Now, companies are again “realizing people actually have to be productive,” says Ned Fennie, partner at San Francisco-based architecture firm Fennie + Mehl.

For the full story, see:
ALINA DIZIK. “Open Offices Lose Some of Their Openness; Companies look for ways to add privacy and quiet areas without reverting to the traditional design.” The Wall Street Journal (Mon., Oct. 3, 2016): R7.
(Note: ellipses added.)
(Note: the online version of the story has the date Oct. 2, 2016, and has the title “Open Offices Are Losing Some of Their Openness; Companies look for ways to add privacy and quiet areas without reverting to the traditional office design.”)

The 2014 Swedish study mentioned above, is:
Bodin Danielsson, Christina, Holendro Singh Chungkham, Cornelia Wulff, and Hugo Westerlund. “Office Design’s Impact on Sick Leave Rates.” Ergonomics 57, no. 2 (Feb. 2014): 139-47.

“Slow Is Smooth and Smooth Is Fast”

(p. B2) WASHINGTON — Jeff Bezos, the billionaire chief executive of Amazon, founded a rocket company as a hobby 16 years ago. Now that company, Blue Origin, finally has its first paying customer as it ramps up to become a full-fledged business.
Mr. Bezos announced that customer, the satellite television provider Eutelsat, on Tuesday. In about five years, Eutelsat, which is based in Paris, will strap one of its satellites to a new Blue Origin rocket to be delivered to space, a process it has done dozens of times with other space partners.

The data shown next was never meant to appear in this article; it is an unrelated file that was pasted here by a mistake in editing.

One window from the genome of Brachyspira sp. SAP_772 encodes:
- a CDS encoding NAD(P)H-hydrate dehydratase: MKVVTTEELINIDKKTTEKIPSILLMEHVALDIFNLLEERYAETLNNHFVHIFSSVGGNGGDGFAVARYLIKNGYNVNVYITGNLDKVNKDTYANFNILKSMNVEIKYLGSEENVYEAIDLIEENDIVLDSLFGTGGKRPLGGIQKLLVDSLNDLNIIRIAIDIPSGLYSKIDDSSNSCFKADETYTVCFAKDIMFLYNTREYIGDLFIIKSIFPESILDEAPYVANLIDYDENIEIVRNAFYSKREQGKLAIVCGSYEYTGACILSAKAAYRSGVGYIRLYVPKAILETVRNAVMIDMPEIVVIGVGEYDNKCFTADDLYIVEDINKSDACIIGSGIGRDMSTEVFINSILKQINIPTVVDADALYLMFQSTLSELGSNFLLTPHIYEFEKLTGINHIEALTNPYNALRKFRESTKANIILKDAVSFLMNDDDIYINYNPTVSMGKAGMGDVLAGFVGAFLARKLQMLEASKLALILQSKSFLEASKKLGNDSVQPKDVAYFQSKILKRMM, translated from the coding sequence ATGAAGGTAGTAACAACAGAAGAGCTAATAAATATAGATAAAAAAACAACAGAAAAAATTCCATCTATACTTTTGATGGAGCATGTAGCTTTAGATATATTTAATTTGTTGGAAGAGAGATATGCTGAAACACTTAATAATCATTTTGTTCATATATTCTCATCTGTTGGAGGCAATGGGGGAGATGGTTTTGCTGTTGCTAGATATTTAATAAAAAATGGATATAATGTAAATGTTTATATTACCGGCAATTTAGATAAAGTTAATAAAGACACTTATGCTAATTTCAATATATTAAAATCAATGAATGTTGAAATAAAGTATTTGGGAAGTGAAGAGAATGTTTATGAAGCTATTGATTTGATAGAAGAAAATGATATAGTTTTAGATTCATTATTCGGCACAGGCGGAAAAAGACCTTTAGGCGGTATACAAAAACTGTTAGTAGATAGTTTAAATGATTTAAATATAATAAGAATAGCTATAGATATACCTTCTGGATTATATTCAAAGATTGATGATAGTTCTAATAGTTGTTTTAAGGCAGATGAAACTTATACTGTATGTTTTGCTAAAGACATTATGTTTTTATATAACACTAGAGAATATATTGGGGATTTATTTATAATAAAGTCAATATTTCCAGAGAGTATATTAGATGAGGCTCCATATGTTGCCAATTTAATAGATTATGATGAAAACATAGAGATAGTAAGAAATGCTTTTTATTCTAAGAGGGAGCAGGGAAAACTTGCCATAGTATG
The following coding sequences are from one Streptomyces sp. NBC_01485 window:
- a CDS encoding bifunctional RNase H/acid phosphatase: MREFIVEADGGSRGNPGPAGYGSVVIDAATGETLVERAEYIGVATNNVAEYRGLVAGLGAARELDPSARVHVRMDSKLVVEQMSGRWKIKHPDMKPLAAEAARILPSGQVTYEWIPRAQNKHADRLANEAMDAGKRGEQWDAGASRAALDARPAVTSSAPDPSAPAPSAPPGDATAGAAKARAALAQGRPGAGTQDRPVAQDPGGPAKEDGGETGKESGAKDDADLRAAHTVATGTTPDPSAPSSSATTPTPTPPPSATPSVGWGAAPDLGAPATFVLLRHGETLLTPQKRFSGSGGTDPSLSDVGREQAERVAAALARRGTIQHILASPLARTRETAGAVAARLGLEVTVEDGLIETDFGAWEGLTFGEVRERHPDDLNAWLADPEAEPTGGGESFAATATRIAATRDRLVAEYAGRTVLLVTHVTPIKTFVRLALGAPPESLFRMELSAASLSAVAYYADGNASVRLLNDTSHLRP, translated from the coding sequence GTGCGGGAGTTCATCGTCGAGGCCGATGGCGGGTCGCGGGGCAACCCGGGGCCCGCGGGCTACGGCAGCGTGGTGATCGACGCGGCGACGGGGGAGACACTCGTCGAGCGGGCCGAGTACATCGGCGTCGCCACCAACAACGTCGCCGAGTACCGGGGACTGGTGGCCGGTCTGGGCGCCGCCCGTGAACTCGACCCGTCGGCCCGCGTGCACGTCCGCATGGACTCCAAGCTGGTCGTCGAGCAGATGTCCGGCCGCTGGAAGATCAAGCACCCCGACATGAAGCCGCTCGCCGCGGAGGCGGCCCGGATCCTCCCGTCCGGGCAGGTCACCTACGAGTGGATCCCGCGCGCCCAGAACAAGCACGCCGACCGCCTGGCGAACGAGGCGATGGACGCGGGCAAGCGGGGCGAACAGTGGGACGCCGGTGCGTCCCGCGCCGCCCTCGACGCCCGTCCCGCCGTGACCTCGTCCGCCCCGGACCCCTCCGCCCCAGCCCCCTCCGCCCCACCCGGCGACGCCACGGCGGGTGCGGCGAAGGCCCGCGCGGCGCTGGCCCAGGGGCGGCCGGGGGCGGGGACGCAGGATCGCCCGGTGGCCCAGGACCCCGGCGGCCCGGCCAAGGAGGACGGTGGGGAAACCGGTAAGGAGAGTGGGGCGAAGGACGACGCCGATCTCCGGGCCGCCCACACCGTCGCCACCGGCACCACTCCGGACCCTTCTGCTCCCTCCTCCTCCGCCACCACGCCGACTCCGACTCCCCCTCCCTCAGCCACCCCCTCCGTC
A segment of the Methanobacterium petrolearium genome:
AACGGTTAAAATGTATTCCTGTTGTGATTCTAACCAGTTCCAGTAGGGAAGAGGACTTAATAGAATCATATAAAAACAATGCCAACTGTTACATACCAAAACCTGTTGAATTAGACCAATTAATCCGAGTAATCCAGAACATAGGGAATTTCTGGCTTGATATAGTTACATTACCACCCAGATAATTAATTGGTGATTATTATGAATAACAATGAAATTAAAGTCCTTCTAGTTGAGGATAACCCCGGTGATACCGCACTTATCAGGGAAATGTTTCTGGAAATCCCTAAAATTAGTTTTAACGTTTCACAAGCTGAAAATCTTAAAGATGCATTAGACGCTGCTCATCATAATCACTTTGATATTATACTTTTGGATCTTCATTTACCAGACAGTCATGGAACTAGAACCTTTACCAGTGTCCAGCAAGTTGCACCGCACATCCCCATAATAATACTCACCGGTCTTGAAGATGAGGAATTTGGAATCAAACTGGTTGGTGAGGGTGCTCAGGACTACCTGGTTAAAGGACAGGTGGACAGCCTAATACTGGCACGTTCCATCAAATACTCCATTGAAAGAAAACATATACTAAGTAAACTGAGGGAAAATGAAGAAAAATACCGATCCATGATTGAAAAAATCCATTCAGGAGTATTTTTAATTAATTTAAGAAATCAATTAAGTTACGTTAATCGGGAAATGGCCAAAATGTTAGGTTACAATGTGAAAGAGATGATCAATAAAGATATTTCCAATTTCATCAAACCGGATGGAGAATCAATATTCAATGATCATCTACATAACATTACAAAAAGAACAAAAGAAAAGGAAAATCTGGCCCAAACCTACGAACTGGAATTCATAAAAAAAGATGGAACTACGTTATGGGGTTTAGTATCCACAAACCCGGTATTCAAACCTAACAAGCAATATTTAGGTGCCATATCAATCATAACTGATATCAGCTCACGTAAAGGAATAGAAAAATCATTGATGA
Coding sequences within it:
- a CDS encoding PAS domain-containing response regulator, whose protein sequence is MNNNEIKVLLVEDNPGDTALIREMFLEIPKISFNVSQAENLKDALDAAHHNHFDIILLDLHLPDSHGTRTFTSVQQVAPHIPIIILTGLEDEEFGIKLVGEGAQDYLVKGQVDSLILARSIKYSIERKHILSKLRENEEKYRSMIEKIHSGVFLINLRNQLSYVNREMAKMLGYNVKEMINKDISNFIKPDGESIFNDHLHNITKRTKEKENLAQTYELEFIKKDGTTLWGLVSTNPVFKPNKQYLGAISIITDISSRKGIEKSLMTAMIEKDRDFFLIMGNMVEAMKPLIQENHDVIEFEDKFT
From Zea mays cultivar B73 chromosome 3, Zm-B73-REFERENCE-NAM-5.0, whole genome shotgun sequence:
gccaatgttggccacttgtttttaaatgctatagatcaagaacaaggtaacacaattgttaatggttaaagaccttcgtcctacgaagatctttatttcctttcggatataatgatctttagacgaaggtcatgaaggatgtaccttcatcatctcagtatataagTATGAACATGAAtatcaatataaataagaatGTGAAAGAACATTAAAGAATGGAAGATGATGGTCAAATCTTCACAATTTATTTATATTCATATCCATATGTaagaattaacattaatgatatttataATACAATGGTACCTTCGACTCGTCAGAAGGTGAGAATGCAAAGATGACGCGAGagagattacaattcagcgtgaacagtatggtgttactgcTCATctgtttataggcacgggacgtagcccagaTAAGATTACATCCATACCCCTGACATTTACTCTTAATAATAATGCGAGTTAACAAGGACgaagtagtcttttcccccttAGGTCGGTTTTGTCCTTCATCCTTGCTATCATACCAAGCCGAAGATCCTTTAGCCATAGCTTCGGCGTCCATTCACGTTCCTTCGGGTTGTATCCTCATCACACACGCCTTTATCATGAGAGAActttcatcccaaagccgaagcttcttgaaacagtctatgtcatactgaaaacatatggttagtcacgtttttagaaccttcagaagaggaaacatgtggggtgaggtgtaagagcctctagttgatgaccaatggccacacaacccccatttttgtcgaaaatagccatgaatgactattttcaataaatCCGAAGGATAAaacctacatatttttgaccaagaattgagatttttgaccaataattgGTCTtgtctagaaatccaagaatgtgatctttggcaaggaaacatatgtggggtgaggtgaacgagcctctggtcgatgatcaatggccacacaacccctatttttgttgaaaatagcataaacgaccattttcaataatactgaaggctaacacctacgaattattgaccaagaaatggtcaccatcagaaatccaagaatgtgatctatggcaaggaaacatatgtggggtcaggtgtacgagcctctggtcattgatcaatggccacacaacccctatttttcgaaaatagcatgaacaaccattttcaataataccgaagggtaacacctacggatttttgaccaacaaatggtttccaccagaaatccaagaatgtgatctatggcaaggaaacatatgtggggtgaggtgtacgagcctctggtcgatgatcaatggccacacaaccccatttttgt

. . .
Blue Origin’s deal with Eutelsat is a “definite statement to the industry that Blue Origin will be a viable commercial launch vehicle,” said Carissa Bryce Christensen, the chief executive of Bryce Space and Technology, a consulting firm.
. . .
Mr. Bezos “is investing because he wants to transform people’s lives with space capabilities, but the expectation has always been that this will be a successful business,” Ms. Christensen said.
. . .
Mr. Bezos said he was approaching his space project with an abundance of patience.
“I like to do things incrementally,” he said, noting that Blue Origin’s mascot is a tortoise. With such high costs and risks with each rocket launch, it is important not to skip steps, he said.
“Slow is smooth and smooth is fast,” said Mr. Bezos, who also owns The Washington Post and a clock that will keep time for 10,000 years. “I’ve seen this in every endeavor I’ve been in.”

For the full story, see:
CECILIA KANG. “Blue Origin, Bezos’s Moon Shot, Gets First Paying Customer.” The New York Times (Weds., March 8, 2017): B2.
(Note: ellipses added.)
(Note: the online version of the story has the date March 7, 2017, and has the title “Blue Origin, Jeff Bezos’s Moon Shot, Gets First Paying Customer.”)